• What are we doing Wednesday?
  • Journal Love

 


Day 6- Wednesday August 24

 


Day 7- Friday August 26

  • Quiz (5pts)- Hexadecimal/RGB
  • Lesson 9- Students use the Text Compression Widget to experiment with compressing songs and poems and try to find their ‘personal best’ compression. A video introduces important vocabulary for the lesson and demonstrates the full features of the widget. Students pick a text they think will be ‘easy’ to compress and one they think will be ‘difficult’, paying attention to why some texts might be more compressible than others. As a wrap-up, students discuss what factors make some texts more compressible than others.
  • Lesson 10- Students are introduced to lossy compression via the Lossy Text Compression widget. They apply this concept and their prior knowledge of sampling to create their own lossy compressions of image files using the Lossy Image Widget. Students then discuss several practical scenarios where they need to decide whether to use a lossy or lossless compression algorithm. The lesson ends with a discussion of the situations where lossless compression is important and the situations where lossy compression is important.
  • Using abbreviations and symbols is a form of compression, where we try to represent the same information with fewer characters.
  • Video- Text compression widget with Aloe Blacc
  • Use the Text Compression Widget to experiment with compressing songs and poems and try to find your ‘personal best’ compression.
  • The widget we are using is an example of lossless compression
  • The compression percentage at the bottom of the screen is calculated by comparing the number of bytes in the original message and the number of bytes in the compressed message.
  • Complete Code.org Unit 1 Lesson 9 & 10
  • Journal Love

 

 

Week 2

Day 3- Tuesday August 16

  • Last Page of "My" Syllabus Due Thursday- 10pts
  • Journal Check
  • Binary Quiz- 5 pts
  • Watch Video (8min)- How Gangnam Style Broke YouTube
  • Discuss Video
  • Overflow Error- An error that occurs when the computer attempts to handle a number that is too large for it. Every computer has a well-defined range of values that it can represent. If during execution of a program it arrives at a number outside this range, it will experience an overflow error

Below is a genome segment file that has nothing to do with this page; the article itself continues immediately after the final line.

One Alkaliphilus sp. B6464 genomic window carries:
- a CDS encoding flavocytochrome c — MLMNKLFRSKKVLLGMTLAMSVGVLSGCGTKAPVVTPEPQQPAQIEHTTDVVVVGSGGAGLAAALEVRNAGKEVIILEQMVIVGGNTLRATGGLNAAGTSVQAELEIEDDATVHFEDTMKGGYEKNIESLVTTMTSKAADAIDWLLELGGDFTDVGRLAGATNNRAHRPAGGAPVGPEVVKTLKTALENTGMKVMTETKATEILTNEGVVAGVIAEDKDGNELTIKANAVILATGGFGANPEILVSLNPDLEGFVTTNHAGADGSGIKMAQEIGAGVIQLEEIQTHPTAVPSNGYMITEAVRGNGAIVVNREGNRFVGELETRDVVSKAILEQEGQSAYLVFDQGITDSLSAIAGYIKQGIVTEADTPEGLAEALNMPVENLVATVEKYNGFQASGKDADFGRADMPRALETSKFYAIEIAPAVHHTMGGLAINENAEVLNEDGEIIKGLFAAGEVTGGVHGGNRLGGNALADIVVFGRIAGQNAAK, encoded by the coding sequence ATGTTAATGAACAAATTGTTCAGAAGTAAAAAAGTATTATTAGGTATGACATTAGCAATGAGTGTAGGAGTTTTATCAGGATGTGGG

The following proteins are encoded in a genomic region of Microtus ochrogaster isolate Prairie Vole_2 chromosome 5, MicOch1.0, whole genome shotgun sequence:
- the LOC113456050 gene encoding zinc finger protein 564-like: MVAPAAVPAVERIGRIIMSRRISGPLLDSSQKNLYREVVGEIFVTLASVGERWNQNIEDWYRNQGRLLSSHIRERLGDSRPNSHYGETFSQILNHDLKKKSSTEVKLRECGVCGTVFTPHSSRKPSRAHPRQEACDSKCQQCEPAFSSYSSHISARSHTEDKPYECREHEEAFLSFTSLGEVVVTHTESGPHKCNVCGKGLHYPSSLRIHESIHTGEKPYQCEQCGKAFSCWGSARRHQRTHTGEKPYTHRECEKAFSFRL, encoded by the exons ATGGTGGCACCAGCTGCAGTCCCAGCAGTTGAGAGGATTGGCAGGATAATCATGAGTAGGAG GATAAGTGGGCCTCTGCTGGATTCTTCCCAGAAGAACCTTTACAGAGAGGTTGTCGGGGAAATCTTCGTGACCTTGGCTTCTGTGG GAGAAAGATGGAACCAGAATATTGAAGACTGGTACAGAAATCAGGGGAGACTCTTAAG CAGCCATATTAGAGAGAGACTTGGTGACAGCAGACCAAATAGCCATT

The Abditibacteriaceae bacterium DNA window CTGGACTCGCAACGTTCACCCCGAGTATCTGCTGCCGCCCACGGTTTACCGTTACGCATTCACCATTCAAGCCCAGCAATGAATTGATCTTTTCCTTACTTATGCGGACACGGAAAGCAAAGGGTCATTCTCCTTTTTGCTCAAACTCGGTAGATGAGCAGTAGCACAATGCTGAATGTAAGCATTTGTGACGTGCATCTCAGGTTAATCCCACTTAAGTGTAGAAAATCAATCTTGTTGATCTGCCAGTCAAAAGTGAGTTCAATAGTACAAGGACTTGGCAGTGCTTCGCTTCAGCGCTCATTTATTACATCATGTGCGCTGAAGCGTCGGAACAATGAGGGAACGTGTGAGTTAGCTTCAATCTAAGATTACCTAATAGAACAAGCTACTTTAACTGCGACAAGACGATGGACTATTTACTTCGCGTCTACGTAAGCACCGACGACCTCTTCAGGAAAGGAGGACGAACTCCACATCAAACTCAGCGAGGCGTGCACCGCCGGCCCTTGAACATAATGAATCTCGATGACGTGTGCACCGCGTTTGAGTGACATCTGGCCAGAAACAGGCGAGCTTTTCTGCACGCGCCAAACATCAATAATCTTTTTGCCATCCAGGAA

• Read Article- Y2K Bug
  • Discuss Article
  • Complete- Binary Activity- 1-3 students per activeity guide (5pts)
  • Complete Code.org Unit 1, Lessons 1-5
  • Journal Love

 


01010101 01000011 01001100 01000001 00100000 01101001 01110011 00100000 01001100 01100001 01101101 01100101 00100001

Day 4- Thursday August 18

  • My PowerPoint For Today
  • Last Page of "My" Syllabus Due Now- 10pts
  • Overflow, Y2K, Gagnum StyleRadix Point Quiz- 3pts
  • We know how computers count using binary, but what about text, words, sentaces?
  • Representing Text in Binary
  • ASCII (American Standard Code for Information Interchange) is one of the most common character encoding standards. Originally developed from telegraphic codes, ASCII is now widely used in electronic communication for conveying text. As computers can only understand numbers, the ASCII code represents text (characters) with different numbers. This is how a computer ‘understands’ and shows text. The original ASCII is based on 128 characters. These are the 26 letters of the English alphabet (both in lower and upper cases); numbers from 0 to 9; and various punctuation marks. In the ASCII code, each of these characters are assigned a decimal number from 0 to 127. For example, the ASCII representation of upper case A is 65 and the lower case a is 97.
  • Watch video (8min)- ASCII (Binary as Text)
  • ASCII- Sample ASCII Chart
  • Display a ASCII Chart on your device
  • What does this say- 01010101 01010011 01000011
  • Can you write your first name in Binary???
  • My name (Casey) is in the graphic to the right -->
  • Write in Binary- "Hello, I am ____. I am ____ years old."
  • There are online converters (like this one) if you want to wimp out and cheat
  • My T-Shirt Today
  • Sending text messages is an example of abstraction. For a computer, each character is a number value, which itself is really a binary number. It all comes back to zeroes and ones, always! Binary is KING!!!
  • ASCII Art
  • Binary Games
  • Complete Code.org Unit 1 Lesson 6
  • Journal Love

 

Week 1

Day 1- Wednesday August 10- Intro and Coach B Quiz

  • Inttoduction to Class
  • World Famous Mr. Burrill Quiz
  • Log-in to WR Machines
  • Check-Out Website- wrwebheads.com

 


Day 2- Friday August 12- Representing Information / Binary Numbers

Binary Numbers-

In this lesson, students will practice representing numbers in binary (base 2). Students will create and use a "Flippy Do", a manipulative which helps students convert between binary (base 2) and decimal (base 10) numbers. They will practice converting numbers and explore the concept of place value in the context of binary numbers.

Journal Info-

  • You need a journal!!!
  • Thoughts on why you are in this class and what you would like to get out of it
  • Vocab- Bit, Byte, Transistor, CPU, Binary, Decimal, Hexadecimal
  • Binary Counting
  • Flippy Do